New York City is vulnerable to rising seas and larger, more powerful storms that result in more frequent and intense flooding and what was once a 500-year flood prior to human-induced climate change now occurs on average once every 24 years. This is according to a study published in the Proceedings of the National Academy of Sciences.
“Flood heights are increasing and have increased since the pre-anthropogenic era, not only because of rising sea levels but also because of the impact that climate change is having on tropical cyclones,” said lead author Andra Reed of Penn State University.
Reed and colleagues made their conclusions based on climate models that simulated tropical storms and subsequent flooding for the region beginning in 850. They found that average flood height increased by more than 4 feet from 850 to 2005.
When Hurricane Sandy hit New York in 2012, it caused an estimated $50 billion in damage and destroyed at least 650,000 houses. Prior to 1800, such a flood could be expected to hit the city every 3,000 years. Today, a flood of that magnitude will occur on average every 130 years, Reed said.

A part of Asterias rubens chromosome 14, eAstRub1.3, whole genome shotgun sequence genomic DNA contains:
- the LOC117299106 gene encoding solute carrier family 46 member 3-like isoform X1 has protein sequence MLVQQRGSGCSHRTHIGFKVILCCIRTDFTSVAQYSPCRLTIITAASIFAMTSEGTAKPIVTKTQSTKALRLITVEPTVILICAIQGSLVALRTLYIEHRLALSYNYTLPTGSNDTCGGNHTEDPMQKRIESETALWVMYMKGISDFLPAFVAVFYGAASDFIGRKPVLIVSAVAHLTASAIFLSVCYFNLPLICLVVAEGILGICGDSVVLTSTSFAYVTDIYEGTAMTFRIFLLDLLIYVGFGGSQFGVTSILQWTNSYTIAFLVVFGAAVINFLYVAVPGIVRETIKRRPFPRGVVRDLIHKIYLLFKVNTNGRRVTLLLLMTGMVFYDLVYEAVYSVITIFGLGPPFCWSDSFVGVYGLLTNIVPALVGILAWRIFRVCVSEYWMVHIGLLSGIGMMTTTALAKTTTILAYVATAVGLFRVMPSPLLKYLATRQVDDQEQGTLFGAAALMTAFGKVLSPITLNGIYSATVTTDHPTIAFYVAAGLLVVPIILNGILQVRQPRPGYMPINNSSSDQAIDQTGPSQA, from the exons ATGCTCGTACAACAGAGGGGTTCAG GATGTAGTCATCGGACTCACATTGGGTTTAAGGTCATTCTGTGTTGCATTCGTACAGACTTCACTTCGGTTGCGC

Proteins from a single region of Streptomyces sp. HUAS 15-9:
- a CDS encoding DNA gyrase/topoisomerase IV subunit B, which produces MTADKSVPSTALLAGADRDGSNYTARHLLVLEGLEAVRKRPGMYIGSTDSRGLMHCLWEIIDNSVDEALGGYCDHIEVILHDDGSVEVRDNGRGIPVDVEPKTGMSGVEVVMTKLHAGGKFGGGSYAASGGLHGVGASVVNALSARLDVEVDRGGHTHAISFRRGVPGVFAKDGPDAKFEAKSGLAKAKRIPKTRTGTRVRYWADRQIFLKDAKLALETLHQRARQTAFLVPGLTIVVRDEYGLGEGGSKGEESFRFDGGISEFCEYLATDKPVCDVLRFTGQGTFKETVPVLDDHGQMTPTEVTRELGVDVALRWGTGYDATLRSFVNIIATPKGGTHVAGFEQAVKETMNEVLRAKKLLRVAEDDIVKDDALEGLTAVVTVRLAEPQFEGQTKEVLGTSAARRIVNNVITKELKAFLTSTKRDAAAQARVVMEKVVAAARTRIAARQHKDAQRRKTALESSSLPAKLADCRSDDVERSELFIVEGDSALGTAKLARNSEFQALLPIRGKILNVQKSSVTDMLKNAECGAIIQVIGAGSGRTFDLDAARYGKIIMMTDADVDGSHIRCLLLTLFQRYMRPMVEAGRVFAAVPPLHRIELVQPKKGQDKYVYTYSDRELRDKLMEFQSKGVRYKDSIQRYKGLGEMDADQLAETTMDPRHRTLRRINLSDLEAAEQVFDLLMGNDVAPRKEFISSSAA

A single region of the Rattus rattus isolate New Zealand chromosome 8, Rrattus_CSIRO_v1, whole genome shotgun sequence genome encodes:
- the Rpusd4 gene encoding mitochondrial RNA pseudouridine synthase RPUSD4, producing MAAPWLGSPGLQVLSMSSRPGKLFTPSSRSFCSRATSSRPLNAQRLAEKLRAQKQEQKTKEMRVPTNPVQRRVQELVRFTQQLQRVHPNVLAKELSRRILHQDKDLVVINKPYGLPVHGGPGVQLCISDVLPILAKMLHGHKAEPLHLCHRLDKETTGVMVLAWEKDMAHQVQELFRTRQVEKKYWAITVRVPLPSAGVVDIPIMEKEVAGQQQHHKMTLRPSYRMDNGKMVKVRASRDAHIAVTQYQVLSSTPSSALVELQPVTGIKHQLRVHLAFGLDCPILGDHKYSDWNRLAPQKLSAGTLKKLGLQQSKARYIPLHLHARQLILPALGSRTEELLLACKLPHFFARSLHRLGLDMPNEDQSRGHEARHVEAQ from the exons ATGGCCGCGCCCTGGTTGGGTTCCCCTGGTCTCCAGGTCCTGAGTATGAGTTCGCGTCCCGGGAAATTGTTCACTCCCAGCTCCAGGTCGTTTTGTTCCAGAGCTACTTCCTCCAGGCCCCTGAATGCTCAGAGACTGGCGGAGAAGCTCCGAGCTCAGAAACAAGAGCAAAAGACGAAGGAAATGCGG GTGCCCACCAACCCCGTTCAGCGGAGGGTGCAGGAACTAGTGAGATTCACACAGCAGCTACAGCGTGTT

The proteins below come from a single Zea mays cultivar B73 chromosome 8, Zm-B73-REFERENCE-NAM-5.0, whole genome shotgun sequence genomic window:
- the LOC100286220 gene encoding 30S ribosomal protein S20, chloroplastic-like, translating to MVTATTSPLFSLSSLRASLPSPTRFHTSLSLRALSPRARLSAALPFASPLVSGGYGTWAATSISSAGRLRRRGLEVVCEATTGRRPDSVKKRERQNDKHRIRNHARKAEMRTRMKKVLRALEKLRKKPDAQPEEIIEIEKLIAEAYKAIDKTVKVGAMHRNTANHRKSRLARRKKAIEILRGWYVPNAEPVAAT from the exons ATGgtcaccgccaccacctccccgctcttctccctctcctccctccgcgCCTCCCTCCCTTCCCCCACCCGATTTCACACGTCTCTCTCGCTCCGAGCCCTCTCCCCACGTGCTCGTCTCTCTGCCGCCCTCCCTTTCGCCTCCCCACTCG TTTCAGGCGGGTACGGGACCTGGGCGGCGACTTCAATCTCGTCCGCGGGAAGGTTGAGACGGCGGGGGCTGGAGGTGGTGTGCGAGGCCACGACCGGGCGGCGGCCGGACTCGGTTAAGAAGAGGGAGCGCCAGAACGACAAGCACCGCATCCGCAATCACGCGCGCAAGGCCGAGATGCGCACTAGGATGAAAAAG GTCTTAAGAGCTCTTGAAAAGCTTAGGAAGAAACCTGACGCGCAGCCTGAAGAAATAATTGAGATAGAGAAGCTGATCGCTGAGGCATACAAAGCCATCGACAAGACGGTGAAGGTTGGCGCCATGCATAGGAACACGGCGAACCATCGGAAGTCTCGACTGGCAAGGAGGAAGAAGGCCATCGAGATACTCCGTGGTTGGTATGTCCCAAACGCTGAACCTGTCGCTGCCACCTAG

“Our planning is not designed to look forward,” said Melanie Gall, a University of South Carolina professor who studies disaster risk and emergency management. “When you look at flood insurance or how flood zones are mapped, it is always based on past events. It never looks at how storm surge will change in the future. There needs to be more proactive planning.”
Continuing development in New York and other coastal areas is also making the impact of such floods worse, similar to how water in a bathtub rises when displaced by a person entering the tub.
“The area that will be affected is larger because there is more development,” Gall said.
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